This is a picture that you may recognize from a blog post I did on St. Paul’s Basilica in Toronto. This statue is located in the basement. Rounding a corner to meet it face to face is startling and remembering it is haunting. It is, of course, based on a passage of scripture in Matthew:
40 And the King shall answer and say unto them, Verily I say unto you, Inasmuch as ye have done it unto one of the least of these my brethren, ye have done it unto me.
41 Then shall he say also unto them on the left hand, Depart from me, ye cursed, into everlasting fire, prepared for the devil and his angels:
42 For I was an hungred, and ye gave me no meat: I was thirsty, and ye gave me no drink:
43 I was a stranger, and ye took me not in: naked, and ye clothed me not: sick, and in prison, and ye visited me not.
44 Then shall they also answer him, saying, Lord, when saw we thee an hungred, or athirst, or a stranger, or naked, or sick, or in prison, and did not minister unto thee?
45 Then shall he answer them, saying, Verily I say unto you, Inasmuch as ye did it not to one of the least of these, ye did it not to me.
Personally, despite the fact that I am a Catholic convert, I do not believe in a literal Hell: I take the above passage as metaphor, and I know that Jesus, from all the scriptural evidence, loved a good metaphor. Mother Teresa picked up on the above passage, it seems to me, when she said of the poor, the sick and the dying whom she ministered to, “Every day I see Jesus Christ in all his distressing disguises.”
Over the last few months, I found that the picture of this statue returned to me again and again, as if I was supposed to do something, and then I got the idea for this poem:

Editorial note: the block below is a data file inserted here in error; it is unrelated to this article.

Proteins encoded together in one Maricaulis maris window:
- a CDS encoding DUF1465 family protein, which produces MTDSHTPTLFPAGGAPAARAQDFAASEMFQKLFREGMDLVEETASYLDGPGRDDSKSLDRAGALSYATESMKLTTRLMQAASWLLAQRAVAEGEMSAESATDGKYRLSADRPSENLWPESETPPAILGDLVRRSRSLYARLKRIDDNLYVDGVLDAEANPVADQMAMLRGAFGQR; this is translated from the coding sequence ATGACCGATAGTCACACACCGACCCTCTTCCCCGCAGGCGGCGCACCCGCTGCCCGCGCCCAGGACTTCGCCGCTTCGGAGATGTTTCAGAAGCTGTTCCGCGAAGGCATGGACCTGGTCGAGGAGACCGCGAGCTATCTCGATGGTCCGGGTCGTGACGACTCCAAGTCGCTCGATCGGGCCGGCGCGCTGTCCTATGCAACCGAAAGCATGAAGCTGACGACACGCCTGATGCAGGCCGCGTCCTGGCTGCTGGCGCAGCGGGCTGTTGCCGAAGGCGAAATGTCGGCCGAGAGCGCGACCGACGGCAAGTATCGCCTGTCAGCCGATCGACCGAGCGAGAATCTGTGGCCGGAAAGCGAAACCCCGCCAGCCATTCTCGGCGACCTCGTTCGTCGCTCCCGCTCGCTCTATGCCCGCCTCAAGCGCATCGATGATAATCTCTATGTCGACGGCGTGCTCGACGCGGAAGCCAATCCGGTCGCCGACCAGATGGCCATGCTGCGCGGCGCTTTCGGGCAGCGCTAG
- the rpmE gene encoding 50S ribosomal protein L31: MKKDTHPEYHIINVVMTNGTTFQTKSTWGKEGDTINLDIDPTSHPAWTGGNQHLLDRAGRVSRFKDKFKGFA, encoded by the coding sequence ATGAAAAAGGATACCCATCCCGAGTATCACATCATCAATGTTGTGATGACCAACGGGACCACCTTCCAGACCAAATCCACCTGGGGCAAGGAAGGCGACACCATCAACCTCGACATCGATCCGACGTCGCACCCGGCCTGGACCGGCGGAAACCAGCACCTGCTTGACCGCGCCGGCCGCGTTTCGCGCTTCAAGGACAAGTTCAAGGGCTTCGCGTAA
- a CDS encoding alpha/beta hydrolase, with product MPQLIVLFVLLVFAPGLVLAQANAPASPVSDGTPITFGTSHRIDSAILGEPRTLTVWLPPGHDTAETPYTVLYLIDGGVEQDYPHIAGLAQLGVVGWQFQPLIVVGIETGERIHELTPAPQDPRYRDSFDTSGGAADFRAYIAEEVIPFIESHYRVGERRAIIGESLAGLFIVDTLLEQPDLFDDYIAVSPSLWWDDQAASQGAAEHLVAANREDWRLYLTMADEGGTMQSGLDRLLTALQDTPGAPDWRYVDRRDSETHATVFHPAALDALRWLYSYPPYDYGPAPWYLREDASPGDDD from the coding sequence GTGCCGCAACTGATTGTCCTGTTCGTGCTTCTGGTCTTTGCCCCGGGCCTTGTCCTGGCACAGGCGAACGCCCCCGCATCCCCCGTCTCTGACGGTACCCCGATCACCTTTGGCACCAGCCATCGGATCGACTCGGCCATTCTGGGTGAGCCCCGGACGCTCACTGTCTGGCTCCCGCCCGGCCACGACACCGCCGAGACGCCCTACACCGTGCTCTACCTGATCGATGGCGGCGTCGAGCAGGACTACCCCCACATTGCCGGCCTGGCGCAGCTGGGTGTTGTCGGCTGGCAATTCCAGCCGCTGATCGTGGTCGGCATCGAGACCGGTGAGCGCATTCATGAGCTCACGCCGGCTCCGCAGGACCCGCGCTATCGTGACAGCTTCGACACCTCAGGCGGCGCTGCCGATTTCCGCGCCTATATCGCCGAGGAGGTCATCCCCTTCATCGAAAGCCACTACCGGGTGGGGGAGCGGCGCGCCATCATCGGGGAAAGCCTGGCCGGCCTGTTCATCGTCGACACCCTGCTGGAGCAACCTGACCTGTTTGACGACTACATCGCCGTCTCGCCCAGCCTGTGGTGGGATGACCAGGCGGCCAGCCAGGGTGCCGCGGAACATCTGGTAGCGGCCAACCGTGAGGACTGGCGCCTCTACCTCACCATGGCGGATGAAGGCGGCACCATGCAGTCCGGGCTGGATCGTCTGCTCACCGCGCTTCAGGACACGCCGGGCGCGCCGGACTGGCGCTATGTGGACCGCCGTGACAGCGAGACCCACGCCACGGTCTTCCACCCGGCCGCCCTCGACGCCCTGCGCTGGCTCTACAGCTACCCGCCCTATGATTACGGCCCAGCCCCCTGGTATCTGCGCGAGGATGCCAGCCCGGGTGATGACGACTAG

I smelled him ere I saw him sitting,
piss and vomit stained;
unfed for days, unwashed for weeks,
his face was drawn with pain.
I purposely avoided him;
the movement caught his eye.
He laughed asthmatically. “You need
not kiss me; you won’t die.”
Just see me, please, so spoke the eyes
beneath his filthy hair,
worn like an execution hood –
they caught me unaware.
His cracked lips caterpillared
from one cheek o’er to its twin.
Against my every prejudice,
his presence drew me in.
And something scuttled in his lap,
crab-like, as on the strand,
a withered hand that might have shook,
but ne’er another’s hand,
a thumb in rictus, fingers gnarled,
all quivering and splayed,
and then across some inner screen
this misty vision played:
A ragged hole all purpled round
was centered in his palm,
a bruise that oozed, unhealing wound,
a hand fit to embalm.
His other hand (another wound,
too, oozing) joined its brother
to form a fetid begging bowl
that stirred the hearts of others.
I blinked, the piercings both were gone.
“Well? Watcha starin’ for?”
His puzzled stare reflected mine –
the vision was no more.
And as I struggled with myself
Some sense in it to find,
these words played in my mind:
“I thirsted and ye gave me drink;
I hungered, ye gave bread;
ye rescued me when robbers
left me on the road for dead.
“When I was sick, ye soothed my brow;
my naked body clothed;
was homeless, and ye took me in;
ye loved the one they loathed.”
And I stretched out my hand to you . . . ?
These words came not with those,
but from that beggar’s rheumy eyes,
as through rank weeds, a rose.
For as I wondered what they meant,
I heard my Christian name
being spoken in a whisper as
another vision came:
a crucifix stood in one pan,
my deeds sat its twin,
as if to set the wages paid
for virtue and for sin.
The pans hung from a balance beam,
and it began to sway,
my eyes glued to the pivot point
so I could see which way.
But though it swayed, it somehow stayed,
both pans in place restrained
from movement either up or down:
in balance they remained.
And coming to my senses, then,
it seemed to me I might,
in my next act, be choosing:
walk in darkness or in light?
These whispered words of Jesus Christ
Made clear for me to see:
“The deed which you do now for him,
you do also for Me.”
And so, I gave him all I had,
for pride is overpriced.
It was no beggar stared at me;
indeed, I’d witnessed Christ.
And on that day, my life was changed:
As yeast to bread is leaven,
a beggar’s words and eyes and hands,
showed me the way to heaven.